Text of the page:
click to expand
Figure 4-3: Classifying IFB delta use cases

At the business and integration pattern level, none of these delta use cases fall outside the coverage of the Portal composite pattern—in other words, they don't involve either Extended Enterprise or Application Integration patterns.

The final steps in developing the solutions requirements call for documenting the NFRs and performing a walkthrough/validation exercise with the customer.

Step 1F - Identify and document NFRs

The NFRs for the IFB project follow:


Concurrent accesses from multiple users must be supported.


Configurable to achieve 24x7, but not required in the first installation—nor is such availability critical


The system should respond at least 93% of the time with scheduled maintenance windows allowed.

Response time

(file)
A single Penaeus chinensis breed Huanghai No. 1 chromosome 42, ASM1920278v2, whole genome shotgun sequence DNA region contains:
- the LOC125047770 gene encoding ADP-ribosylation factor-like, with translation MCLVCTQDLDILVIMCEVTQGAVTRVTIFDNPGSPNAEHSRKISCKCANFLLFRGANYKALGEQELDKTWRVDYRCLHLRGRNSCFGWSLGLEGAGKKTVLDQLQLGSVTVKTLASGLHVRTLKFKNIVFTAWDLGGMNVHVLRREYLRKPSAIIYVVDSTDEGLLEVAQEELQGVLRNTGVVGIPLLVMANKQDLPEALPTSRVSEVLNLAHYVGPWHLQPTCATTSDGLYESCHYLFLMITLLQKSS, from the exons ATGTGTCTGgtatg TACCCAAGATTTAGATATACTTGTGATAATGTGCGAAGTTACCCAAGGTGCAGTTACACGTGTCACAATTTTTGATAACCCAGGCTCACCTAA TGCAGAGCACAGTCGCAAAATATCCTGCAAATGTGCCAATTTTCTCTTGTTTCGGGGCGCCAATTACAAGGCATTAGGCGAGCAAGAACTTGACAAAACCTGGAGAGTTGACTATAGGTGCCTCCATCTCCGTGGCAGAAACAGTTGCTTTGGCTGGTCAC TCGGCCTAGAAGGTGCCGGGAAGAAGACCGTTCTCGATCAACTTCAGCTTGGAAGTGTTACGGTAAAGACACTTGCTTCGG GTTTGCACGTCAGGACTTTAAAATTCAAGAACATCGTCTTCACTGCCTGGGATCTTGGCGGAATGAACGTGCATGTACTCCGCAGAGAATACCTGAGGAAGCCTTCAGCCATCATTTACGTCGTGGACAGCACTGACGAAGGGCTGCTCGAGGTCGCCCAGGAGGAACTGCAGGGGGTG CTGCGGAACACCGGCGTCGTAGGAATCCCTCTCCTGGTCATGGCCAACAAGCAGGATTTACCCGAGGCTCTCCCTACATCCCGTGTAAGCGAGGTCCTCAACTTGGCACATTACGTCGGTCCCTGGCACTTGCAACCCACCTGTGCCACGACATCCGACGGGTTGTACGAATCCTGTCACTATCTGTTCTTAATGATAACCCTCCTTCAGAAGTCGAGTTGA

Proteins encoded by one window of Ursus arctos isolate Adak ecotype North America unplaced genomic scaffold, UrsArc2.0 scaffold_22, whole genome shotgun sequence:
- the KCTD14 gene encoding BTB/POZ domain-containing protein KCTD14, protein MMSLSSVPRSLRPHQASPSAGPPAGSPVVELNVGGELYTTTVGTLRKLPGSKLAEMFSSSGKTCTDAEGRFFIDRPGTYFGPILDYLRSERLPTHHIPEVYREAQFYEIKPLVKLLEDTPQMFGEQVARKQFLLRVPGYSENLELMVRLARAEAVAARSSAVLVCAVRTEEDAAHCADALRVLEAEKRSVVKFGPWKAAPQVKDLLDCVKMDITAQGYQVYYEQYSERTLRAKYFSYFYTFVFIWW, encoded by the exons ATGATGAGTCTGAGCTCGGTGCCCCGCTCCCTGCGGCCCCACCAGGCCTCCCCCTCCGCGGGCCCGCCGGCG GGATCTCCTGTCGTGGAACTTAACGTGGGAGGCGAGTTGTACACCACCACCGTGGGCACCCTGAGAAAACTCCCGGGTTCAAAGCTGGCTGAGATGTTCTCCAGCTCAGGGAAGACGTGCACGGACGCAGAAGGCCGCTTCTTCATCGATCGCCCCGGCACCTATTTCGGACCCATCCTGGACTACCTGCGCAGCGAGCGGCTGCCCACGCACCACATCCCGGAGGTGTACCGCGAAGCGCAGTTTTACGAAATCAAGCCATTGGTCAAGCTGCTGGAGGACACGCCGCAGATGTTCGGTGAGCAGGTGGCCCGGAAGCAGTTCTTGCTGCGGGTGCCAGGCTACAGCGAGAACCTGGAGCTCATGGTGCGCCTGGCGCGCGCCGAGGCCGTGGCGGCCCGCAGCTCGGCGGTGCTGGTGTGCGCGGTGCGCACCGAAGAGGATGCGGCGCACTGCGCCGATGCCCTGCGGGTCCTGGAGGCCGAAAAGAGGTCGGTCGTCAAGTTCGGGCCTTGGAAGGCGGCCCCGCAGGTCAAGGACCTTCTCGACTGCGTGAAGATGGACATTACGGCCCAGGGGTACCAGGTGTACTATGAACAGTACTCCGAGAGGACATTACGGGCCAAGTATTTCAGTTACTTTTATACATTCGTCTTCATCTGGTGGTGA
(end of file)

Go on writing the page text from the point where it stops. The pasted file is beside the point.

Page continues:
• Access to HR system should be less than two seconds.

  • Access to task management facilities should be less than one second.

  • Public workstations (POS and store kiosks) must not display secure data.

  • All other access types can display only that data appropriate for an authenticated role.

  • Need good single sign-on (SSO) support for back-end systems, particularly the HR system. This is both for user convenience and to ensure proper back-end system access and auditing.

During the walkthrough you will certainly want to validate as many usage scenarios as possible. For example, the lone Security NFR implies that not all system functions will be available to the POS system. You should ensure that meeting this requirement does not exclude the degree of system access expected by the customer.

[1]Roles or actors

 < Day Day Up > 

Architecting Portal Solutions
Architecting Portal Solutions: Applications Development
ISBN: 0738498645
EAN: 2147483647
Year: 2003
Pages: 82
Authors: IBM Redbooks

flylib.com © 2008-2017.
If you may any questions please contact us: flylib@qtcs.net